This robot had to be programmed to avoid bullies after being attacked by children in malls
You’ve probably heard about hitchBOT, the hitchhiking robot created by Canadian scientists to test the kindness of strangers — and how it was vandalized in Philadelphia. Yeah, it was meant to travel the country, but it never even left the East Coast. (This is why we can’t have nice things.) Now, Japan has engineered a robot that is less likely to get vandalized. . . because it can run away from human bullies.
The new runaway robot is not in response to hitchBOT’s demise; rather, scientists started working on the project after conducting a study called “Escaping from Children’s Abuse of Social Robots,” in which researchers from Osaka University, Ryukoku, Tokai University, and ATR Intelligent Robotics and Communications Laboratories patrolled a mall in Osaka with a remotely-operated Robovie 2 robot. The robot was tasked with engaging with customers in a mall in Osaka, but it was discovered that kids weren’t exactly nice to the robotic pal.
Whenever someone would stand in the robot’s way, it politely asked the person to step aside; if the person did not listen, it simply moves in the opposite direction. However, researchers found that kids were really entertained by giving the poor robot a hard time. Not only would they refuse to let the robot pass, but they often would become violent, kicking, punching, and shaking the poor thing. They even yelled insults at the robot, one kid calling the robot an “idiot” eight times. Kids can be so cruel sometimes.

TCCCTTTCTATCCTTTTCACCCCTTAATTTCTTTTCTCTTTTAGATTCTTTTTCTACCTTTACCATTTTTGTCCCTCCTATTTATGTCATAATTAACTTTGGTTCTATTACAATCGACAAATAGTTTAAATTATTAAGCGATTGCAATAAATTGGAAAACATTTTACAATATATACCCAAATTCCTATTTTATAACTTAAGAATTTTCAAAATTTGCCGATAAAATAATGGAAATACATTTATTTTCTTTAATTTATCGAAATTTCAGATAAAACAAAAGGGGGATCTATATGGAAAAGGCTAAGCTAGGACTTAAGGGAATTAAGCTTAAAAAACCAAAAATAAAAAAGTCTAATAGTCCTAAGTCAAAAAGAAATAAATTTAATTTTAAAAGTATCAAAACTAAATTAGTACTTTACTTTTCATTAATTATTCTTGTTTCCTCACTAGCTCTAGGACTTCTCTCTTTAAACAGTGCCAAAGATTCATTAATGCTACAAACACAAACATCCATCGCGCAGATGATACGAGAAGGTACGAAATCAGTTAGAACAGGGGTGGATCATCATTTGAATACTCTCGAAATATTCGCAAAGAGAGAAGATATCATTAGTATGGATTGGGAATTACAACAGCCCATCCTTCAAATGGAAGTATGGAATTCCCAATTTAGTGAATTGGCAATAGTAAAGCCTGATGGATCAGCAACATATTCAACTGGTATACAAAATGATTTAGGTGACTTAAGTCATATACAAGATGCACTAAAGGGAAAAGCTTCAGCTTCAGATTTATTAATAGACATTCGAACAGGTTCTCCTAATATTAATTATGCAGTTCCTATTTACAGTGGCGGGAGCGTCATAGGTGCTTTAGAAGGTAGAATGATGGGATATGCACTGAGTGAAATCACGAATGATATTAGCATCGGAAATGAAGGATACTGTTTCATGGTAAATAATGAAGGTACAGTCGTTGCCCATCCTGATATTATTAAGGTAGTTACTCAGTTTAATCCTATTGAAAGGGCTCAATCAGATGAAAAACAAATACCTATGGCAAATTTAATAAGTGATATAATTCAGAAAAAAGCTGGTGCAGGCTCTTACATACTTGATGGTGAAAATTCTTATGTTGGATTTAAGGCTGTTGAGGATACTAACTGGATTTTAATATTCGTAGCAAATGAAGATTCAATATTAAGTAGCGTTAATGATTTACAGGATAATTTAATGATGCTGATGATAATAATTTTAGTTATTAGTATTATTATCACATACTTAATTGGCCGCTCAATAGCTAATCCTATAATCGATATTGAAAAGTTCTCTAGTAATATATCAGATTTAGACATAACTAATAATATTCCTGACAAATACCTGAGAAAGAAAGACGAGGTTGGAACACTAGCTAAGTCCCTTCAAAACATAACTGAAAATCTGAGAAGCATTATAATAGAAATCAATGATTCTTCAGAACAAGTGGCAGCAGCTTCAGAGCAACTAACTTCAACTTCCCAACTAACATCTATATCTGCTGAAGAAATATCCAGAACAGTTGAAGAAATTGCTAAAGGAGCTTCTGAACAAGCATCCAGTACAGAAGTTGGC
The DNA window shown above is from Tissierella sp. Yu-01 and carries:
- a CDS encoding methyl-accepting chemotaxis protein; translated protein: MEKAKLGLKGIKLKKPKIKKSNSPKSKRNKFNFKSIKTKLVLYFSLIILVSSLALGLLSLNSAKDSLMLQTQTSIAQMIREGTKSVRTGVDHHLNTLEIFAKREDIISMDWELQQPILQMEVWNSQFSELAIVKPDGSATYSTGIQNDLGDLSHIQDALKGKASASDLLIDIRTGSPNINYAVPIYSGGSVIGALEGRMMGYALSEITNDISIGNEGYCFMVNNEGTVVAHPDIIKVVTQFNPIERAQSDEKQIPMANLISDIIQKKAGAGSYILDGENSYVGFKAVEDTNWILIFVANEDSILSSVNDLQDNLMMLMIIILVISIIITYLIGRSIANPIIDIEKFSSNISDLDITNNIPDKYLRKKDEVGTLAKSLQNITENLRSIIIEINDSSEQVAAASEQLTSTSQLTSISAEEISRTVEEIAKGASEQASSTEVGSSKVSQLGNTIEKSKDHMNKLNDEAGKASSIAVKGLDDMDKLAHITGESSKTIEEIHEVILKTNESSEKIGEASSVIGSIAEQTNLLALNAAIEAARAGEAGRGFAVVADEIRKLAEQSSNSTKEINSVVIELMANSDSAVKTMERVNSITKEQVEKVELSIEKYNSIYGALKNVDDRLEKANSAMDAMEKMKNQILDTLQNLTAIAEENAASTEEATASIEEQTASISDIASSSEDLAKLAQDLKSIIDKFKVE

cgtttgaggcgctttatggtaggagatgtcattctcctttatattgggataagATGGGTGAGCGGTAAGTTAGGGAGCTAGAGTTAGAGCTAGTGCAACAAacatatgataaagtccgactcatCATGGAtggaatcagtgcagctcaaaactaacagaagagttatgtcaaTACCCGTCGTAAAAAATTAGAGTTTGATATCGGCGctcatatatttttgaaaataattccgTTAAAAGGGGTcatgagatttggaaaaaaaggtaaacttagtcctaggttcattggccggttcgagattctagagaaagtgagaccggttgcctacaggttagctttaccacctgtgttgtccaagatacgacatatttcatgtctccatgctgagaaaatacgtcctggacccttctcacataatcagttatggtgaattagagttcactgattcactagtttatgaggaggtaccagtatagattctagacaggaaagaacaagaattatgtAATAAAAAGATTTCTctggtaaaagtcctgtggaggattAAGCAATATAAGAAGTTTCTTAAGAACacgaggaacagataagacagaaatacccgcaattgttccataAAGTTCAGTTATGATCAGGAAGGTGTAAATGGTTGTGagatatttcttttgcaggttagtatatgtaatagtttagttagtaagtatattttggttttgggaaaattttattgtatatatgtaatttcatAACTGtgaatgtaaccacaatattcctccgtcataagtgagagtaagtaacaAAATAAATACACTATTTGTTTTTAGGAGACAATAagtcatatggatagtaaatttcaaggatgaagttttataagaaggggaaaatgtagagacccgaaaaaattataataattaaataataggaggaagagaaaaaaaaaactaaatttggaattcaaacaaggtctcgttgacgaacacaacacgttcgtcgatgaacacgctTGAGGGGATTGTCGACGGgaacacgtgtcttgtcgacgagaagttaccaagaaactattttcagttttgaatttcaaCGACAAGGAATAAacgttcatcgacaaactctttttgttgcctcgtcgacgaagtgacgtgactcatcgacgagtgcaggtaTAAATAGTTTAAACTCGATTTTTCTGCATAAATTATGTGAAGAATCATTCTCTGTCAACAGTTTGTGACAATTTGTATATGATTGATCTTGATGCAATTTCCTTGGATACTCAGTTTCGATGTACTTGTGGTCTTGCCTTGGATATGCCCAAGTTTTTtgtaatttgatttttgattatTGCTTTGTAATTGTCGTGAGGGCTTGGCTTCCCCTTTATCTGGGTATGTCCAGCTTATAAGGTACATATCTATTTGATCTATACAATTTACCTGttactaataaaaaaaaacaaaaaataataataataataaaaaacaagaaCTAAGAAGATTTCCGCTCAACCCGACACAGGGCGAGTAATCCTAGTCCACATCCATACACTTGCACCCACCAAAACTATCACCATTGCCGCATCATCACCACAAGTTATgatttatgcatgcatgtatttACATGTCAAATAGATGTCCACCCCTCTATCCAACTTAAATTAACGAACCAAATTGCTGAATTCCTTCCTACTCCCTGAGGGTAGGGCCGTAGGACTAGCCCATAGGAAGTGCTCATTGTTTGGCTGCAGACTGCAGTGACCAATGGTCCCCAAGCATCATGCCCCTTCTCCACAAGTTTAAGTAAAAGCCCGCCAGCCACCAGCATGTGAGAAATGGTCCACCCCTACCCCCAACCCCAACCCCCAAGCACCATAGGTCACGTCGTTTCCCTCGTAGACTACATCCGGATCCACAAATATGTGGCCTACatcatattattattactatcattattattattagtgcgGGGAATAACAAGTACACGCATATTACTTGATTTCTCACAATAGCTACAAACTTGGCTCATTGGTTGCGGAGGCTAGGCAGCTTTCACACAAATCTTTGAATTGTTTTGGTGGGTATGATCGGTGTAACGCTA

The researchers weren’t just putting this robot through abuse for the heck of it; they were actually trying to figure out how to help the robot avoid and escape such situations. The researchers found that the violent behavior started when there were no adults nearby. (Makes sense — no child wants to get Mom or Dad angry at them.)
Then, the researchers programmed the robot to run away from humans below a certain height (4 feet 6 inches) and toward taller people. The robot also includes interaction time and pedestrian density to calculate its probability of being accosted by a large group of tiny people. So now, robots can officially run away from bullies.
Another interesting thing about the research: When the kids who became violent were asked about their view of the robot, the majority said they perceived it to be humanlike and thought their behavior would inflict stress and / or pain. So pretty much, they think these robots are humans, and they’re being legit bullies. While this is pretty depressing, it shines some light on empathy, suggesting that it may be something we learn as we age — especially since adults, especially empathetic adults, were much more likely to treat the robot with respect.
Poor robot guy! We’re so happy that he can run away now. Maybe next, they’ll program robots to tattletale. That’ll stop those tiny jerks from, well, being tiny jerks.
(Images via YouTube.)